By Jonathan McCallum, Managing Director UK/Nordics, SVP at George P Johnson
It’s undeniable that the unforeseen events of the past two years have hampered the rapid growth of the events industry, enforcing change at a pace not seen since its inception.
Collectively, financial brains in the events and experiential arena are now slaving away at spreadsheets to figure out what this will mean for the long term value of the events and experiential industry is now a source of debate. What was certain is now less so.
In 2019, the future looked rosy. The UK sector alone was valued at £70bn by the Business Visits and Events Partnership (BVEP) and was expected to continue on a path of fast growth for the next decade.
Then came COVID. Empty venues, mass redundancies and shelved budgets hit like a hammer blow. Assessing the initial damage, the BVEP stated the sector lost £57bn in value during the first year of the pandemic.
Those calculations are rightly a cause for concern. But forced progression — in this instance, the need to adapt and find new strategies in the face of lockdowns and constantly changing pandemic-related regulations — can bring benefits alongside the obvious challenges.
Apple is a prime example of an intentional forced progression strategy. Its approach for the past two decades has been to drive consumer demand with ‘make it obsolete’ product evolutions. We’ve all invested in a new device because the old one will no longer take a charger lead — and look how well the business has done as a result.
So, if anything, I think the events industry will grow faster during the next few years than it ever has in the past — it’s agile and ready for change. As recent experiences have shown.
Take Advantage of New Talent
The first reason for my bold statement regarding forced progression is the evolving nature of event talent.
We’ve admittedly lost some brilliant talent during and following the pandemic, simply through the harsh reality of job cuts but also because of their desire to try something different.
It’s also true to say that the excitement of live entertainment events getting back under way more quickly than major corporate gatherings has tempted some great talent to seek out the bright lights of stadium tours and sports arenas, having previously worked more on the B2B side.
Yet the industry’s swift pandemic-era adaptation to focus on different formats that go beyond traditional in-person experiences has also brought a flood of different skills into the sector — and that is underpinning innovation on a huge scale.
Believe in Broadcast Strategies
There are some expert skill-sets that were always needed by the events industry to an extent but have now come to the fore amid the forced progression of formats.
When the pandemic first struck and events were scrapped with little notice the industry entered a kind of grace period. For corporate events, brands were at first willing to accept whatever format worked in order to guarantee as much attendance and lead generation as possible.
This held for a while but it’s human — and corporate — nature to expect a progressively better experience. Events experts were asked to quickly ramp up quality, so that’s what we did. The window of broadcasting casually from home soon ended. Top level broadcast was needed and the sector delivered.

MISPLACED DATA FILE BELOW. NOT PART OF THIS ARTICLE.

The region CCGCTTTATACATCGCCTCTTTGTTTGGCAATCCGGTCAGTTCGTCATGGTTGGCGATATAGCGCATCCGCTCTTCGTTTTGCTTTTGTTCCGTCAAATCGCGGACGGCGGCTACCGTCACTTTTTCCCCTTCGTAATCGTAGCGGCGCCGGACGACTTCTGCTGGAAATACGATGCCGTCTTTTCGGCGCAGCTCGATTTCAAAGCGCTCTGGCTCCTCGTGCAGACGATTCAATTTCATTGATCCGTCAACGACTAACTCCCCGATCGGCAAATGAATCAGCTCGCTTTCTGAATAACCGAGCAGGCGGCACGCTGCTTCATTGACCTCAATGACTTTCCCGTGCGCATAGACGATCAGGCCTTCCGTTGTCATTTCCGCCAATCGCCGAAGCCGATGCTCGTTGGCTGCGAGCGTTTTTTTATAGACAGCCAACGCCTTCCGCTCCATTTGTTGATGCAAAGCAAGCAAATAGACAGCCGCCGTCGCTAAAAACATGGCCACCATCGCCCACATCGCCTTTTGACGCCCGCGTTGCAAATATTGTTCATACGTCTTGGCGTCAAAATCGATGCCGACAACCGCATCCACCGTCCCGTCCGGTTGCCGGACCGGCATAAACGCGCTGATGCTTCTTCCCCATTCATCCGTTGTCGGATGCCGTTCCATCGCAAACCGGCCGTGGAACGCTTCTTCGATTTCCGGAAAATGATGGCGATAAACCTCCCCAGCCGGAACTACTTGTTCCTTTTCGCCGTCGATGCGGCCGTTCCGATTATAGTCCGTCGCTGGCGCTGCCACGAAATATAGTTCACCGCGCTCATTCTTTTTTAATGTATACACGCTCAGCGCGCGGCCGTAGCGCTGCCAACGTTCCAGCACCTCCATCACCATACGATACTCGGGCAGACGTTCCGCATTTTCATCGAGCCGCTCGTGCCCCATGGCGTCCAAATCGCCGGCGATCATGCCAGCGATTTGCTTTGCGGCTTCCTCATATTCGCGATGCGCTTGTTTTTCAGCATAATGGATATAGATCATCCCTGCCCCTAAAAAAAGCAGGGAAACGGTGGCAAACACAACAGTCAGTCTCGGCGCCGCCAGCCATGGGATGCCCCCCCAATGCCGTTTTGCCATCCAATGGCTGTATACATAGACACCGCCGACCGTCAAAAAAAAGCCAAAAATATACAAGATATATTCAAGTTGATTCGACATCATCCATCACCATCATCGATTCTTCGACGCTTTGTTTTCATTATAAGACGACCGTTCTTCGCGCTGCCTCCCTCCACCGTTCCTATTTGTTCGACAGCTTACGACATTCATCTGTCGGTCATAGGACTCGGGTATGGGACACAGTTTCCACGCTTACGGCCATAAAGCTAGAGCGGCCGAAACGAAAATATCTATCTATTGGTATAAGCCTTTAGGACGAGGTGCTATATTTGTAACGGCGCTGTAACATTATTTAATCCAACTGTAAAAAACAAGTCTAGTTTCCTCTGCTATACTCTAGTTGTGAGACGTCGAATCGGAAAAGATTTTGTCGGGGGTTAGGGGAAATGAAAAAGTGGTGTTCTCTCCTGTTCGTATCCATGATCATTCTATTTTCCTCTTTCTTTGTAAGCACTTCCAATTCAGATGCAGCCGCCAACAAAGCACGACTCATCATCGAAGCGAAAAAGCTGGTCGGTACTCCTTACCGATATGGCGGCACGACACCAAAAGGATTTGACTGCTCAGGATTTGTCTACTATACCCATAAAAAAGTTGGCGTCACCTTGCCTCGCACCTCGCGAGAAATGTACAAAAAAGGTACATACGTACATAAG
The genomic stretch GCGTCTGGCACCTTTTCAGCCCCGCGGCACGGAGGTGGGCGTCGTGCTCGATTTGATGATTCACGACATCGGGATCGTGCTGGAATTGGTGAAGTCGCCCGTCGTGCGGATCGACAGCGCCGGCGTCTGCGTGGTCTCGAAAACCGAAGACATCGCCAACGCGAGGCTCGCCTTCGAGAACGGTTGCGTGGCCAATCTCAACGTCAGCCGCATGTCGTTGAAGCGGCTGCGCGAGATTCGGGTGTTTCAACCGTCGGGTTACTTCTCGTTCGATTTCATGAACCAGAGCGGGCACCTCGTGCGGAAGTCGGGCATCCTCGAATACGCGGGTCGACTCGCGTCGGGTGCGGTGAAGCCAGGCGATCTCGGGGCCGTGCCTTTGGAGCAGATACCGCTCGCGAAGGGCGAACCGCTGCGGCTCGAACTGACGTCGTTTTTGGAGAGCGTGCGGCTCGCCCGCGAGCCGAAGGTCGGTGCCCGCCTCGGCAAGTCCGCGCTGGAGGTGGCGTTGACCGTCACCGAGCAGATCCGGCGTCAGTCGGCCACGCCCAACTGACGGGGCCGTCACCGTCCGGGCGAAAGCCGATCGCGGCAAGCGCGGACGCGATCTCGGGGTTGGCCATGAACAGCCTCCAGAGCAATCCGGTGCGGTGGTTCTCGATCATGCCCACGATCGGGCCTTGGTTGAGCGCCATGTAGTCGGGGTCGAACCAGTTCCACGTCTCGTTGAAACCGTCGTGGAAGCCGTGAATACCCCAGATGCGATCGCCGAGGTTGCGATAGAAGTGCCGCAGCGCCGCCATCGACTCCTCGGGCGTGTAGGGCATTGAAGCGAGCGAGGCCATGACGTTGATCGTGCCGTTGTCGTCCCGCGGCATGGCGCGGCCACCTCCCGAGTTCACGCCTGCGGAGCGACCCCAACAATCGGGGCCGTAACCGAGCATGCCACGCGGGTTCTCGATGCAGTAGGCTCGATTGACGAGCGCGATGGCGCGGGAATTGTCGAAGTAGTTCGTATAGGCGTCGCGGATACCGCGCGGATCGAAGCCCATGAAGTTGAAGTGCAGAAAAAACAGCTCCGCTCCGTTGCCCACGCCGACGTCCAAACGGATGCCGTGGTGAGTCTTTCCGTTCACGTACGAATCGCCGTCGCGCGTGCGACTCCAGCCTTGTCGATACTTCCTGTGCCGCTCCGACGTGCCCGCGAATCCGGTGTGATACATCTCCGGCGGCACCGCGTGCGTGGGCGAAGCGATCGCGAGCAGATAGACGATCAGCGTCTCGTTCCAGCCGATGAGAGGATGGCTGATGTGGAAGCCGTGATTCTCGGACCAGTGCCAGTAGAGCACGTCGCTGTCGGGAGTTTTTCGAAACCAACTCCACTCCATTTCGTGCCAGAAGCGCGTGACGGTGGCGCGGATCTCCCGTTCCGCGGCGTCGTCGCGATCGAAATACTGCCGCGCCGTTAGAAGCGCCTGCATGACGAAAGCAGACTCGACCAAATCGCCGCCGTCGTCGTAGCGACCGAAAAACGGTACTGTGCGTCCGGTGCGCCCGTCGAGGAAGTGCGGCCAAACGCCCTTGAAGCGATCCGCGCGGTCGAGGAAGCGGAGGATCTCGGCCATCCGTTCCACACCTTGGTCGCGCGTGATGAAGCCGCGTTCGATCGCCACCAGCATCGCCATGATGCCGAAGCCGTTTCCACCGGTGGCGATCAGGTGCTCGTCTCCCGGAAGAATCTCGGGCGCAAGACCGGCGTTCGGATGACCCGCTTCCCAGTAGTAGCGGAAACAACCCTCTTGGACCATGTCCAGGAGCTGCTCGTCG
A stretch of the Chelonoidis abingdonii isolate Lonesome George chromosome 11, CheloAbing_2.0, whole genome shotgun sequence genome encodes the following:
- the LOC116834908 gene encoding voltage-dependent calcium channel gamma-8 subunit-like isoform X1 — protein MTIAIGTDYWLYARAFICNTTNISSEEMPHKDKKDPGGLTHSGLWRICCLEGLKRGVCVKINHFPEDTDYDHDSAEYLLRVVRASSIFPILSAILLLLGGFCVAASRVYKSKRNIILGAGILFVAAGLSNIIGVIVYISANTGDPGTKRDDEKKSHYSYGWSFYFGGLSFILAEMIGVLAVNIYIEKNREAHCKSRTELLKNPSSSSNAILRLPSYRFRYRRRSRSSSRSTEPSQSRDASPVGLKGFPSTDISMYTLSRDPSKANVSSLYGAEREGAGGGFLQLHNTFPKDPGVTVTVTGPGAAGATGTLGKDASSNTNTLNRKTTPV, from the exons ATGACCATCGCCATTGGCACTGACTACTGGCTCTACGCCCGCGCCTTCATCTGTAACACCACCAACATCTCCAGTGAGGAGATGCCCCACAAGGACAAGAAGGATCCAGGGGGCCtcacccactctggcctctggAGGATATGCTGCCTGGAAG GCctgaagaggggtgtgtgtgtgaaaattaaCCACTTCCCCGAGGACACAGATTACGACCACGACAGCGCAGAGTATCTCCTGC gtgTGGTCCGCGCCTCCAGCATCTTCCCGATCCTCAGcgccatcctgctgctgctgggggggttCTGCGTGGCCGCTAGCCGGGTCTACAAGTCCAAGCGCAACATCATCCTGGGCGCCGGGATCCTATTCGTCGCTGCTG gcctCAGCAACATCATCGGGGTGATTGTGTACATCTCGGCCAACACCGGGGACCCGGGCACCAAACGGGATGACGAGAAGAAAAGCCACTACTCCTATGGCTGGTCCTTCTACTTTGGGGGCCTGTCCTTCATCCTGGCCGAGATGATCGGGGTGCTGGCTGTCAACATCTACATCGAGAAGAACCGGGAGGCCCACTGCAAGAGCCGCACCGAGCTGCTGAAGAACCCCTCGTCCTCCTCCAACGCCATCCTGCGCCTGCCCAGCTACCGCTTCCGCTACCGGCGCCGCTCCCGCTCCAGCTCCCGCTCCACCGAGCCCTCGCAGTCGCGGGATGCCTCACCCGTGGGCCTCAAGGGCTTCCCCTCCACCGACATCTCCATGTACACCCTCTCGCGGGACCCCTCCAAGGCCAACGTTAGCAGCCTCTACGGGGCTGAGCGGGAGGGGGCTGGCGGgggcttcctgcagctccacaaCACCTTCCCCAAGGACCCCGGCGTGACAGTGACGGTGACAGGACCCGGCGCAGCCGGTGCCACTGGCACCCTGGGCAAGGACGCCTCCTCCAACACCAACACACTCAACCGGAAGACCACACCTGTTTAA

We still needed to ensure clients achieved their objectives. The core strategy — a single brilliant idea communicated through impactful storytelling at every touchpoint — never changed, even if the route to market did.
Almost overnight, the switch from in-person to hybrid events threw renewed focus on broadcast expertise. Leading talent from that sphere is now helping the sector to deliver high-quality, broadcast-led events that surprise and delight attendees through a screen as much as they always have in person. Which is why at GPJ we invested in a commercial partnership with streaming broadcast experts NOMOBO.
Invest in Cutting-Edge Tech
Besides bringing in different talent that’s fit to take events to market down new routes, it’s vital we keep investing in new technology to drive the industry forward. In our world change is always led by tech progression.
That comes down to the weight of expectation on experiential to never stand still. Take the use of VR event experiences. Soon headsets will be ubiquitous and the market will demand more than just ‘straightforward’ virtual event content.
Consider also the CEO trying to capture hearts and minds with a keynote speech, whether in the room or live from their own kitchen. In an age of wandering attention audiences now anticipate plenary pyrotechnics driven by the latest kit that can help ram the brand or corporate message home.
With the broadest, brightest range of tools at our disposal we can confidently deliver integrated experiences, continuously improving quality and achieving client objectives.
Hail Post-Pandemic Positives
Collectively, these positive changes confirm forced progression doesn’t always need to be the struggle it seems.
But plenty of other beneficial byproducts of COVID-enforced changes are apparent:
- The rise of a city-wide expos offering different venues and experiences that cater to specific segments of the target audience
- A new focus on sustainability, with hybrid and remote event options cutting our carbon footprint
- Creative reuse and recycling of event material to combat supply-chain problems
These are just some examples of the agility and progression alive in events today.
The industry is embracing a great reset — and I believe it will be all the better for it.